This book began life some years ago as a doctoral thesis, prepared under the direction of John Merriman. It is an investigation of conflicting nineteenth-century theories on contagion. Some experts thought that illness was brought in from outside society, particularly by immigrants, others that disease arose from within through a combination of physical and moral imperfections.
By any stretch of the imagination Hitler’s rise and fall was extraordinary. He was not an intellectual. He produced no great works of philosophy or art.
It is to be expected that many edited collections of essays will be somewhat disparate in content and approach whatever the overall framework. This volume, however, is even more disparate than most.
Sweden, Prussia, and Russia. Three great powers were forged in the fire of the Northern Wars. The military monarchies fed on weaker neighbours where such existed. In the sixteenth century, Poland-Lithuania, Brandenburg and Sweden carved up the small Baltic empire left by the crusading knights of the Teutonic Order.
How should we read the Crusades? The question begs a host of others, not least how do we read them, in the light of how we have read them in the past. Beginning as a historian of how the Crusades were regarded in their own high mediaeval time, Elizabeth Siberry has more recently constituted herself the historian of how they have since been regarded in our own.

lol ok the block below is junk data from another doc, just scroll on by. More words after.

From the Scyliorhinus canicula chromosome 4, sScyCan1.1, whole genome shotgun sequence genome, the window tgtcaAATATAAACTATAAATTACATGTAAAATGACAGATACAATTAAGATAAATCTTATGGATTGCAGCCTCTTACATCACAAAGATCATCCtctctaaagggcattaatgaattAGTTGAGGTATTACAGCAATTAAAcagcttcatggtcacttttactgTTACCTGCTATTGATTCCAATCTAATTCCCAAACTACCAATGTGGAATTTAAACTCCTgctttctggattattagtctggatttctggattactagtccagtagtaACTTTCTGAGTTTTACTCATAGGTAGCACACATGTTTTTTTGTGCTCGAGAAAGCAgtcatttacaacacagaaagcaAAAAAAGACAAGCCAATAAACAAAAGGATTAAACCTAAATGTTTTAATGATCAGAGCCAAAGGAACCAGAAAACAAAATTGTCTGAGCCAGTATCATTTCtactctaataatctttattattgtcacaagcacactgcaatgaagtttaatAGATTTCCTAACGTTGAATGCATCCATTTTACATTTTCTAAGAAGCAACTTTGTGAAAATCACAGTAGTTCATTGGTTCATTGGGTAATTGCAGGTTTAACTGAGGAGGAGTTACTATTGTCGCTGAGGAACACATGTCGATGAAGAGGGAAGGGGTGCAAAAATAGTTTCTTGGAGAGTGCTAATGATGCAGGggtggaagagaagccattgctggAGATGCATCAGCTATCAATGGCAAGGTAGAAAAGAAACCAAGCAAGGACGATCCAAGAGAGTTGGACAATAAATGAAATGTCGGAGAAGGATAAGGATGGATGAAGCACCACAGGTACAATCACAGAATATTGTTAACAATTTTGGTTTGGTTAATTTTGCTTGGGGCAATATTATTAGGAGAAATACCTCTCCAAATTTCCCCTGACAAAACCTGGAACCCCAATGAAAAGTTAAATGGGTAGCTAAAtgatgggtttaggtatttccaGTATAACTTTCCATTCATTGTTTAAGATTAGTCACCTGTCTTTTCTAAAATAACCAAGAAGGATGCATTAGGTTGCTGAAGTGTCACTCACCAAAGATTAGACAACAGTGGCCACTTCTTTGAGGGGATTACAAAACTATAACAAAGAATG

The aim of Roderick McLean's book is to assert the continuing importance of monarchs in European politics in the decades immediately before 1914.
To contemporary observers looking back, official French attitudes towards immigrants and resident foreigners at times appear more than a little ambiguous. While officially espousing a rhetoric of 'inclusiveness', selection and stereotype have nonetheless been common.
John Charmley is, of course, no stranger to controversy.... How tempting it would be to begin a review of his latest book in this vein.
Research into the origins of the First World War, like the work undertaken on most controversial historical topics, is subject, at least to some extent, to the dictates of scholarly fashion. Thus, it was that, not so long ago, much of the writing on this issue focused on the cultural factors that, it is said, predisposed the people of Europe to rush headfirst towards the precipice.
Political caricature flourished as never before in France during the early years of Louis-Philippe's reign. It was Charles X's assault on freedom of the press that led to the Revolution of 1830, and the maintenance and guarantee of this freedom was one of the July Days' few tangible benefits.